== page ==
[bitcoin-dev] Two Drivechain BIPs

ZmnSCPxj ZmnSCPxj at protonmail.com
Thu Dec 7 07:28:03 UTC 2017

Good morning Paul and Chris,

>I don't agree with the conclusion (that the optimal policy is "always downvoting", see above), but even if this analysis turns out to be correct, it isn't a total disaster. The result (which is in the original Nov
>2015 specification) is that miners are the ones who perform the atomic swaps. Then they walk the coins side-to-main (which, at this point, are *their* coins). As long as there are a few large mining groups,
>competition will drive the atomic swap fees down to negligible levels.

Assuming there are three large mining groups who will ruthlessly want to undercut their competition, and with roughly 33% of total hashpower each (with the remaining 1% being some negligible hoi polloi), then one strategy to undercut your competitors would be to upvote only your own withdrawals and downvote that of your competitors.  A miner using this strategy hopes that the other miners will give up on withdrawing their own coin and trade their sidecoins at a discount to the undercutting miner.  That is, it is a hostage attempt of the sidecoin funds of the other miners.

In the case of three large mining pools that mistrust one another, then, no withdrawal would ever push through and drivechains stabilize to one-way pegs.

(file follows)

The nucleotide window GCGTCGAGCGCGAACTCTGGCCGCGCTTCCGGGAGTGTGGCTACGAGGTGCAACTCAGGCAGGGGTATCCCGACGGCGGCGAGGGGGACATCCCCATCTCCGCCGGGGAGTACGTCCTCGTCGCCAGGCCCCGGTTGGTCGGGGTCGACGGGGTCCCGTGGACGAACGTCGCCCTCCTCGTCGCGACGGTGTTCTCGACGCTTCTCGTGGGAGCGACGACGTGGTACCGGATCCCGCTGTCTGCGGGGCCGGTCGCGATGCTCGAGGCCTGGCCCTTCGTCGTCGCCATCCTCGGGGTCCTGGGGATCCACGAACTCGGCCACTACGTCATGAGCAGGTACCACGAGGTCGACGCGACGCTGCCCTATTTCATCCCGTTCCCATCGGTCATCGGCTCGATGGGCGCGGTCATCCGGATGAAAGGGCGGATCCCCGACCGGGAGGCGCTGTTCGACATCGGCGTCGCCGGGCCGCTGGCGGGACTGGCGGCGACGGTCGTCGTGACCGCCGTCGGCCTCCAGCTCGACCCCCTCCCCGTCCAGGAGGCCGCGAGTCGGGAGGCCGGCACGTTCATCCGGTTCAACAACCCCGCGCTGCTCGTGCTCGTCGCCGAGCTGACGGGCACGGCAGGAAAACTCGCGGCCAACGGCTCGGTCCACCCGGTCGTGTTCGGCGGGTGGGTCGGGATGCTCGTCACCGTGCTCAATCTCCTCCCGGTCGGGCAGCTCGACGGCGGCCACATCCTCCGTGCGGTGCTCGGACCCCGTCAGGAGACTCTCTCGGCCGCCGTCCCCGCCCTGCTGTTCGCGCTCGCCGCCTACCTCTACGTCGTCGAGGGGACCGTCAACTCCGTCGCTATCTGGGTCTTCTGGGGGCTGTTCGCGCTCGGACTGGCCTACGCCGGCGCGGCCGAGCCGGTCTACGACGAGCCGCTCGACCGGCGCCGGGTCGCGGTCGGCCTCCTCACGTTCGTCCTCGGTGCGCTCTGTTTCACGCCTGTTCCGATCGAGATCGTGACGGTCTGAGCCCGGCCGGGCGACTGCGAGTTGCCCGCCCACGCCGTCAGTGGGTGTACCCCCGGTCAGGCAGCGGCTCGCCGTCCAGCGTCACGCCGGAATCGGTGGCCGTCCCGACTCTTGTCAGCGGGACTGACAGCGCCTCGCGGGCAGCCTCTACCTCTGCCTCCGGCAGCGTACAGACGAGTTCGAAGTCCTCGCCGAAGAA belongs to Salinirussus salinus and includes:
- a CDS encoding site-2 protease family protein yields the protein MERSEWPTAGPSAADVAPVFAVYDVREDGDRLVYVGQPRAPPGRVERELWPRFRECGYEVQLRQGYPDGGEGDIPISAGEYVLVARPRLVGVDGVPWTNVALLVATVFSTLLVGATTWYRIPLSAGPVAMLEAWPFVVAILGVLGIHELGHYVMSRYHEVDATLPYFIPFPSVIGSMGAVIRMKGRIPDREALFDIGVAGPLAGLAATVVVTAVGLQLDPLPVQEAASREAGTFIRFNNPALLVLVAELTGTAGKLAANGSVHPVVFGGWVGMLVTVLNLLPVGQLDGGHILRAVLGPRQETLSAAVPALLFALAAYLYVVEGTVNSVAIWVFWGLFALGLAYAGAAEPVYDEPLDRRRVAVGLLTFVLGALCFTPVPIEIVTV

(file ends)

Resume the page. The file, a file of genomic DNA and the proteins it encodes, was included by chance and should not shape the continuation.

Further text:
Now suppose that two of the mining pools collude.  They join their withdrawals into a single withdrawal proposal and upvote that, while downvoting the withdrawal of the third miner.  I observe that this is an opposite disaster: the 66% colluding miners can instead decide to simply outright make an invalid withdrawal of all funds, split up in half between themselves.


But three exactly equal mining pools is unnatural, for that matter

Suppose that there are three mining pools: A with 34%, B with 33%, C with 32%, and the hoi polloi making up the remaining 1%.  Those three pools cannot safely let the others withdraw funds.

Suppose A colludes with C to join their withdrawal proposals and their hashpower to withdraw.  This means that B can be pressured to sell its sidecoins for a discount to the joint coalition of A and C, since B cannot withdraw its own coins.  This lowers the profitability of B, causing grinders to leave them in favor of either A or C.  Since A is slightly larger than C, it is slightly more preferable, so it grows in size slightly more than C does.  Eventually B dies due to the coalition of A and C.  A and C are the only remaining pools, with A slightly larger than C.  In this case, A can break from the coalition and squeeze C of its sidecoins, since only A can withdraw (as it has more hashpower than C).  Again, grinders will leave C for A.  A rational C that is capable of considering this possible future path will thus never ally with A in a coalition to crush B, as it will then be next in line for being destroyed.

Similar analyses for coalitions of (B, C) and (A, B).

Knowing this, and knowing that they will end up sidecoin bagholders if they cannot withdraw coins, all miners decide to collude together and put all their withdrawals into a single withdrawal proposal.  But this removes any check-and-balance that the single withdrawal proposal is truthful to the sidechain: that is, the single coalition of A,B, and C can decide to just steal all sidechain funds and reassign them in proportion to their hashpower.  This might be stable at end-of-life for the sidechain where all ordinary users of the sidechain have exited it, but is otherwise a theft risk if the sidechain is operating normally.

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